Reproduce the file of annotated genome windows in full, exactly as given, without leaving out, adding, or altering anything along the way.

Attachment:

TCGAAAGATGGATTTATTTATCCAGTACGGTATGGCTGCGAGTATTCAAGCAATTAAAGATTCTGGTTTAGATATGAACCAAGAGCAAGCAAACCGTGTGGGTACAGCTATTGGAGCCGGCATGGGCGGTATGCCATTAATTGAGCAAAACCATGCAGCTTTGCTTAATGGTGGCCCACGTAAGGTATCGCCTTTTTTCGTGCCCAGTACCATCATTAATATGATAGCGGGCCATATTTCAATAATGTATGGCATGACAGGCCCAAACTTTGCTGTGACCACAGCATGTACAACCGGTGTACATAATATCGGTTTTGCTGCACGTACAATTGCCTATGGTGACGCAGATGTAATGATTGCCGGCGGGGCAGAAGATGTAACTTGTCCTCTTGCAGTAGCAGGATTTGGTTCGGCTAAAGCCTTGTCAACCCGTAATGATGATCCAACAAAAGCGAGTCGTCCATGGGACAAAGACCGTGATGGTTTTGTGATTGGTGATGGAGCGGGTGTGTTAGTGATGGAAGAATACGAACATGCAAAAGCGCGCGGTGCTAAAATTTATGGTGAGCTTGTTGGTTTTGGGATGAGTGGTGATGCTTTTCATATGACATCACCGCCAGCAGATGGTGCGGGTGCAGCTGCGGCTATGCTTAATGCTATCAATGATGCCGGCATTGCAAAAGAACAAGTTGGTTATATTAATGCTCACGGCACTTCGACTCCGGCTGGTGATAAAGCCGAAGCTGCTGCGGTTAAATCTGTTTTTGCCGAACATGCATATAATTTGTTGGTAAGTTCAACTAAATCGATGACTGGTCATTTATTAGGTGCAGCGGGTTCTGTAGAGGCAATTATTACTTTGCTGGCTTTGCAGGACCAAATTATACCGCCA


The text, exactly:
TCGAAAGATGGATTTATTTATCCAGTACGGTATGGCTGCGAGTATTCAAGCAATTAAAGATTCTGGTTTAGATATGAACCAAGAGCAAGCAAACCGTGTGGGTACAGCTATTGGAGCCGGCATGGGCGGTATGCCATTAATTGAGCAAAACCATGCAGCTTTGCTTAATGGTGGCCCACGTAAGGTATCGCCTTTTTTCGTGCCCAGTACCATCATTAATATGATAGCGGGCCATATTTCAATAATGTATGGCATGACAGGCCCAAACTTTGCTGTGACCACAGCATGTACAACCGGTGTACATAATATCGGTTTTGCTGCACGTACAATTGCCTATGGTGACGCAGATGTAATGATTGCCGGCGGGGCAGAAGATGTAACTTGTCCTCTTGCAGTAGCAGGATTTGGTTCGGCTAAAGCCTTGTCAACCCGTAATGATGATCCAACAAAAGCGAGTCGTCCATGGGACAAAGACCGTGATGGTTTTGTGATTGGTGATGGAGCGGGTGTGTTAGTGATGGAAGAATACGAACATGCAAAAGCGCGCGGTGCTAAAATTTATGGTGAGCTTGTTGGTTTTGGGATGAGTGGTGATGCTTTTCATATGACATCACCGCCAGCAGATGGTGCGGGTGCAGCTGCGGCTATGCTTAATGCTATCAATGATGCCGGCATTGCAAAAGAACAAGTTGGTTATATTAATGCTCACGGCACTTCGACTCCGGCTGGTGATAAAGCCGAAGCTGCTGCGGTTAAATCTGTTTTTGCCGAACATGCATATAATTTGTTGGTAAGTTCAACTAAATCGATGACTGGTCATTTATTAGGTGCAGCGGGTTCTGTAGAGGCAATTATTACTTTGCTGGCTTTGCAGGACCAAATTATACCGCCA